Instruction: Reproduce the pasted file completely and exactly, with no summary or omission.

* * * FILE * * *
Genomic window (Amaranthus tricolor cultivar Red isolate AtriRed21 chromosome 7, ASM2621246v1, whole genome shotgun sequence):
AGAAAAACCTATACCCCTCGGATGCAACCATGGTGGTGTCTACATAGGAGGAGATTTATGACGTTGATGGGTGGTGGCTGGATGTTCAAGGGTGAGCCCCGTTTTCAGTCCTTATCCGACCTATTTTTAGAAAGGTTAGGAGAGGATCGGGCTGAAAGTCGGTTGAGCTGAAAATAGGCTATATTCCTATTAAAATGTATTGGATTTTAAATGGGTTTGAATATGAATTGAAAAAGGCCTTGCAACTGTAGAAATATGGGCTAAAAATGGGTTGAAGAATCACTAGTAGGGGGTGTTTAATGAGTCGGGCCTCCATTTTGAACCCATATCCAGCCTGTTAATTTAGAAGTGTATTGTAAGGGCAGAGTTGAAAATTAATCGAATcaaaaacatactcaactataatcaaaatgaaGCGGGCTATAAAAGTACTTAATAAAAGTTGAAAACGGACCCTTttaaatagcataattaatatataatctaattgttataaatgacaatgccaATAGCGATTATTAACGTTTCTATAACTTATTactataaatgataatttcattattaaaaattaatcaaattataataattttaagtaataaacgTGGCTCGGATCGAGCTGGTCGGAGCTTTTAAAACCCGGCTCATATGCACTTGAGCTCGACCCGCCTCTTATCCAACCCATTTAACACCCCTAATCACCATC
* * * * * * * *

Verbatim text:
Genomic window (Amaranthus tricolor cultivar Red isolate AtriRed21 chromosome 7, ASM2621246v1, whole genome shotgun sequence):
AGAAAAACCTATACCCCTCGGATGCAACCATGGTGGTGTCTACATAGGAGGAGATTTATGACGTTGATGGGTGGTGGCTGGATGTTCAAGGGTGAGCCCCGTTTTCAGTCCTTATCCGACCTATTTTTAGAAAGGTTAGGAGAGGATCGGGCTGAAAGTCGGTTGAGCTGAAAATAGGCTATATTCCTATTAAAATGTATTGGATTTTAAATGGGTTTGAATATGAATTGAAAAAGGCCTTGCAACTGTAGAAATATGGGCTAAAAATGGGTTGAAGAATCACTAGTAGGGGGTGTTTAATGAGTCGGGCCTCCATTTTGAACCCATATCCAGCCTGTTAATTTAGAAGTGTATTGTAAGGGCAGAGTTGAAAATTAATCGAATcaaaaacatactcaactataatcaaaatgaaGCGGGCTATAAAAGTACTTAATAAAAGTTGAAAACGGACCCTTttaaatagcataattaatatataatctaattgttataaatgacaatgccaATAGCGATTATTAACGTTTCTATAACTTATTactataaatgataatttcattattaaaaattaatcaaattataataattttaagtaataaacgTGGCTCGGATCGAGCTGGTCGGAGCTTTTAAAACCCGGCTCATATGCACTTGAGCTCGACCCGCCTCTTATCCAACCCATTTAACACCCCTAATCACCATC